I don’t know if the term “super-group” has any relevance today, but at the time this album was released, it went beyond that: (The) Cream, rock’s “first” super-group, had broken up to great public fanfare, and out of the still-warm ashes rose something that was, to me, even more thrilling- Clapton and Ginger Baker from Cream, plus Steve Winwood, from Traffic (which had also broken up, for a time). The assembly of all this talent missed one key ingredient from the “old” Cream- Jack Bruce, whose talent was undeniable then, and whose contributions, not limited to Cream, seem even more profound in retrospect. Instead, Rick Grech, unknown to me then, played bass in this new, reincarnated band.
This was the album I was waiting for: though flawed, it had moments of genius- the track, “Can’t Find My Way Back Home” is unforgettable- a haunting lament, sung by Winwood, that is probably among the small handful of songs that I have listened to since it was released and still moves me today. “Had to Cry Today” was written for its time, by someone who was not channeling the old blues masters, but a different muse- one who had lived through the tumult of the 60’s and spoke to “loss” in a modern voice. “Presence of the Lord” was Clapton, God and his wah-wah pedal unleashed.
“Well All Right” never did much for me, despite its older rock and roll roots (although it signaled something that bloomed beautifully not much later, on Layla, with Clapton, Duane Allman and another crew of “super” musicians- more about that in a separate piece). I rarely listened to side two of the album -”Sea of Joy” anticipates some of what Winwood achieves on the John Barleycorn album (Traffic “reformed”); and “Do What you Like” seems to describe exactly what the musicians did.
The group was short-lived, but has enjoyed a long “half-life” — its presence continues to glow and emit energy even now. There was an appearance at a concert in Hyde Park, a brief tour at the time (with an incredible roster of supporting acts), and then the members moved on. (I finally got to hear some of this reprised, live, when Clapton and Winwood played Madison Square Garden in 2008, with some real talent behind them, including Willie Weeks on bass and the legendary Chris Stainton on keyboards).
The album was released in the States at the time with a sepia-toned cover featuring a picture of the group members posed against an inner wall of what appears to be an old mansion–reputed to be Clapton’s home, used for the group’s rehearsals. Of course, the real controversy was over the original cover used outside of the States, of a pubescent, topless girl holding a model of a futuristic airplane. Read all about it- elsewhere.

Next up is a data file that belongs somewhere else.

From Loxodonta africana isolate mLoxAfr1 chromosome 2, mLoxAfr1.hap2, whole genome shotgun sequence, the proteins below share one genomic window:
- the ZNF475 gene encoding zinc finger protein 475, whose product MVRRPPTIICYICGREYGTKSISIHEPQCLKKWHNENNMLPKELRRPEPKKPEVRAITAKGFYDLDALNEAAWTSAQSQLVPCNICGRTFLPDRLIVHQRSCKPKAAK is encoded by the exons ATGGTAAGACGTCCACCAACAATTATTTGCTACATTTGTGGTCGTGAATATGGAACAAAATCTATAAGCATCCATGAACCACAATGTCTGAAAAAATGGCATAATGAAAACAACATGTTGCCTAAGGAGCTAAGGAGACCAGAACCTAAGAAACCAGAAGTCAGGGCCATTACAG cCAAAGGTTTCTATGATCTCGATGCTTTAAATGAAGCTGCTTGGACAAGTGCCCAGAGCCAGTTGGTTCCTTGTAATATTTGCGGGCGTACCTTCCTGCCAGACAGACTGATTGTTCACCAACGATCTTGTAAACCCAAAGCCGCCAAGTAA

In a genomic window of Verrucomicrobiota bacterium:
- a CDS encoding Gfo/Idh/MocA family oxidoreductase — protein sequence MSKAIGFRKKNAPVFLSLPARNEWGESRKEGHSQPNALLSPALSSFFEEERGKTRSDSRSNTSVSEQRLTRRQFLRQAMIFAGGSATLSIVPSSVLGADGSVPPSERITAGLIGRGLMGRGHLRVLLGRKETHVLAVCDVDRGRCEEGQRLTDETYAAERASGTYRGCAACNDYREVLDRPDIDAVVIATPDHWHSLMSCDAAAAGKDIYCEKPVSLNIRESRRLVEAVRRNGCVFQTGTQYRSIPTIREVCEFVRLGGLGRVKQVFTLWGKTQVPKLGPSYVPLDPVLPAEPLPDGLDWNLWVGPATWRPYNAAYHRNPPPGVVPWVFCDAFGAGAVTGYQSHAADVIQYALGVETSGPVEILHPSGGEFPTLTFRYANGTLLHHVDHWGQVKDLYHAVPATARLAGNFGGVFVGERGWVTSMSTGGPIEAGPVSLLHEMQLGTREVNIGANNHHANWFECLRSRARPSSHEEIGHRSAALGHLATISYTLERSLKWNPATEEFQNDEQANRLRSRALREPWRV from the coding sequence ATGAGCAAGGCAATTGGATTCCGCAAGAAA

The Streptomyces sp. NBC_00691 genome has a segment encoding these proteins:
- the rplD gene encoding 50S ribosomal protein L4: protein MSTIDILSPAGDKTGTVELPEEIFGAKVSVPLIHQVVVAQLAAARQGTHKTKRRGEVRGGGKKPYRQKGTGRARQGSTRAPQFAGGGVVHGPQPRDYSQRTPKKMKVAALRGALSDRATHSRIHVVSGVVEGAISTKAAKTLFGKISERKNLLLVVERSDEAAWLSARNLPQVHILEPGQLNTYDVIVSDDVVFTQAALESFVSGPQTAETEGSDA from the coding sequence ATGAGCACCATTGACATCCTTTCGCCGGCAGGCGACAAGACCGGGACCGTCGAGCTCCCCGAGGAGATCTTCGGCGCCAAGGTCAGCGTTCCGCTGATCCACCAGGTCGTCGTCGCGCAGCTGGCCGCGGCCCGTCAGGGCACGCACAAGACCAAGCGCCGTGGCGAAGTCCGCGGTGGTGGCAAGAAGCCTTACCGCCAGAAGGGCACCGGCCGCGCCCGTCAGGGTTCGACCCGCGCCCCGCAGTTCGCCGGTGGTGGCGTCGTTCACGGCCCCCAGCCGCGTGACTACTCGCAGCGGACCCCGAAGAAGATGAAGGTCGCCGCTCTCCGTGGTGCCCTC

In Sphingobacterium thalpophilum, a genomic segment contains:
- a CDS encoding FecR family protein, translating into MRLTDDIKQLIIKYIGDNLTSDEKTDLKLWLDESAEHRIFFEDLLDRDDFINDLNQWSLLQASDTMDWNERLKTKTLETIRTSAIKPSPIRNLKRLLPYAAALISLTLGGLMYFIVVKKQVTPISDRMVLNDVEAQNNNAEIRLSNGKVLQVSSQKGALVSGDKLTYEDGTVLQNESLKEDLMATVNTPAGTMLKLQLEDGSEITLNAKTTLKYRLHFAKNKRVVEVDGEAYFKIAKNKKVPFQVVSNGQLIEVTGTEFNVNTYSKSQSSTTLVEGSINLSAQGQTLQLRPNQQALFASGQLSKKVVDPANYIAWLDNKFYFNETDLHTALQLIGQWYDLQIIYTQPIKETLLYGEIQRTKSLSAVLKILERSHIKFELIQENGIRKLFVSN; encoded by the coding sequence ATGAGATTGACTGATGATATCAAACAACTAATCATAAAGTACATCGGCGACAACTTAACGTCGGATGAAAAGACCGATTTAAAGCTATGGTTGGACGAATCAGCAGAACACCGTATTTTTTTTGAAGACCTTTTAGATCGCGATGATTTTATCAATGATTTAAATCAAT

Frankly, the record didn’t sound very good. It was somewhat muffled, the cymbals sounded dead and flat- but “Can’t Find My Way…” worked fine despite the less than stellar recording and “Presence” still ripped with Clapton’s stinging wah-wah lead.
I bought the old Mo-Fi remaster on vinyl when it was released in 1984- I guess it was an improvement- the quality of the surfaces was better, but it had that characteristic sound of the “old MoFi’s” – which I usually upgraded at some point by finding a better original pressing. And so too, here: the original UK Polydor is the best sounding copy I have; it doesn’t transform the sonics, but it is clearer, and a bit more “open” sounding.
This is not an “Island” record– Blackwell is credited, along with Robert Stigwood, as having made special arrangements, e.g. “executive producers” for the release (Jimmy Miller, another notable producer who worked with Traffic and the Stones during their “peak,” is credited as the actual producer). But, the album probably belongs here, due to the influence on Winwood’s career- the hits, “Had to Cry,” “Can’t Find My Way…” and “Presence of the Lord” helped bring Winwood to the attention of a much larger audience.
This album is a marred work of genius, but its imperfections are largely due to its rawness. The Winwood track, “Can’t Find My Way Back Home” will be with me- hauntingly- for the rest of my days.
 I’m not so sure about that characterization, but we’ll save the question for another time.
 Rick Grech is another forgotten talent whose story should probably be told in more depth: he appeared on many albums with a mix of different players, from Ginger Baker’s Air Force, and a couple later Traffic albums, to the strange Graham Bond “Holy Magick.” Like many of his contemporaries, he died far too young. He wrote some great songs, and had a honeyed voice.
 It was released on Polydor in the UK as part of the combined workings of Blackwell (who had Winwood on his roster) and Robert Stigwood (who had signed Clapton and Baker); the original release in the U.S. was on ATCO. The album has been reissued many times over the years, with added tracks (at least in digital formats).
 There is a great cover version of “Can’t Find My Way…” by a young, sweet-voiced Bonnie Raitt, playing with Lowell George, which was recorded at a Long Island studio for broadcast in the early 1970’s. Due to legal complications over the release of such a recording, there have been questions over the legitimacy of some releases of that Raitt-Lowell George session.